January 7, 1987
The Equal Rights Amendment was introduced in the 100th Congress, and feminists said they would use the bicentennial of the U.S. Constitution to emphasize that women are still without equal rights. Supporters said they hoped that with Democrats in control of both the Senate and the House, the proposed constitutional amendment banning discrimination based on gender would meet with a better fate than the past.
April 8, 2007 |
NEARLY 25 years after the defeat of the Equal Rights Amendment, feminists and their political supporters, who now control Congress, are back at it. Last month, the constitutional measure, now dubbed the Women's Equality Amendment, was reintroduced in the Senate and House, and its prospects, according to one advocate, "are better now than they have been in a very, very long time." But ERA Retro is doomed.
CALIFORNIA | LOCAL
October 20, 1996
Thank you for allowing me the opportunity to respond to Wendy Larner's comments labeling the National Women's Political Caucus as "a radical liberal organization." From her position on the political spectrum, Larner may indeed consider us out of the political mainstream, but our bottom-line issues are in fact in line with most moderates. The National Women's Political Caucus is a nonpartisan organization of Republicans, Democrats and independents. NWPC supports viable women candidates of any political affiliation who meet our bottom-line issues: comparable worth--equal pay for equal worth; support the Equal Rights Amendment--nondiscrimination based on gender; pro-choice--a woman's right to reproductive self-determination, and promote quality child care and government support for same.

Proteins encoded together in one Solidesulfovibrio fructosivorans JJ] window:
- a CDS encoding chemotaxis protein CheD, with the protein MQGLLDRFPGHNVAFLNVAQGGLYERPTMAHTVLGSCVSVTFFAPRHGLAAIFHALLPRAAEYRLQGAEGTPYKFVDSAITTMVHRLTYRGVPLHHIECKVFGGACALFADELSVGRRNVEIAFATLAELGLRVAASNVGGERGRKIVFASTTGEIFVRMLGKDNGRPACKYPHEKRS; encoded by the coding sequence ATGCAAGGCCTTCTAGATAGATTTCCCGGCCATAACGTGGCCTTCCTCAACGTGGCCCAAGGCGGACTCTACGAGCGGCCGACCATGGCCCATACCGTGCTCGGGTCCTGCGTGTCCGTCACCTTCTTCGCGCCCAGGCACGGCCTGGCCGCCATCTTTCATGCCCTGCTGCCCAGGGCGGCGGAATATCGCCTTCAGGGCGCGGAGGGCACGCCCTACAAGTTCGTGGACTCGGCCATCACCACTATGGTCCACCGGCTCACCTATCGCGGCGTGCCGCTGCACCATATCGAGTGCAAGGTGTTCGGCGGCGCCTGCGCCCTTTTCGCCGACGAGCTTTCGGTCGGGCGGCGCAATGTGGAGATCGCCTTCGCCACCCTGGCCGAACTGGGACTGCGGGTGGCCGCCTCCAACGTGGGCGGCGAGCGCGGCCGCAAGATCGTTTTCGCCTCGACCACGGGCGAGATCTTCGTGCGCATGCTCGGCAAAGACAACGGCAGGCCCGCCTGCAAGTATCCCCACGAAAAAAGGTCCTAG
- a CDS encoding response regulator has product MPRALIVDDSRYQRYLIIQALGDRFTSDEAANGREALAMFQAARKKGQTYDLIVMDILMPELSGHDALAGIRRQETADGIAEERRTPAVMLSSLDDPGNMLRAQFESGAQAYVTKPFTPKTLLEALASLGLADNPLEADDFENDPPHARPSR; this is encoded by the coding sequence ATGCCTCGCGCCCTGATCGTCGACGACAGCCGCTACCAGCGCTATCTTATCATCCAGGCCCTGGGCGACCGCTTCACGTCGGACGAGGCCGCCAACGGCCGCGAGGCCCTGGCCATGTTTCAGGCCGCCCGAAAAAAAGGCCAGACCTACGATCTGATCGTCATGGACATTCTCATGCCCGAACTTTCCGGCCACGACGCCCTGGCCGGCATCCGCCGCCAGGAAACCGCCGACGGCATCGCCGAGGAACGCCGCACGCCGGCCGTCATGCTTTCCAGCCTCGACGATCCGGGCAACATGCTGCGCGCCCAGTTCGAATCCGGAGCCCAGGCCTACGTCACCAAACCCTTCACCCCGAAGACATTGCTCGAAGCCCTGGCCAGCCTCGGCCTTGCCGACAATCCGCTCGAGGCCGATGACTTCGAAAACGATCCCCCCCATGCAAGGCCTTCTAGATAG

CALIFORNIA | LOCAL
August 27, 1992
Iowa's voters will decide on Nov. 3 whether to amend their state constitution to outlaw sex discrimination. That prospect leaves evangelist Pat Robertson aghast. Pitching for money to defeat the proposed equal rights amendment Robertson, in a fund-raising letter, assures Iowans that the measure is simply a ploy by "radical feminists" to further their "secret agenda" of waging "open war on the American family."
March 19, 1988
Michael Cieply's article on the body count of women directors implied that Martha Coolidge's separation from "Some Kind of Wonderful" might be a part of some overall industry bias against women directors ("A Fired Film Director--New Questions, Issue Continues," March 11). As her agent, the man in the middle on that particular crunch, I can assure you that this was a unique instance in which the term "creative differences" meant exactly that. John Hughes (the writer-producer who had hired Martha after terminating a previous director . . . male)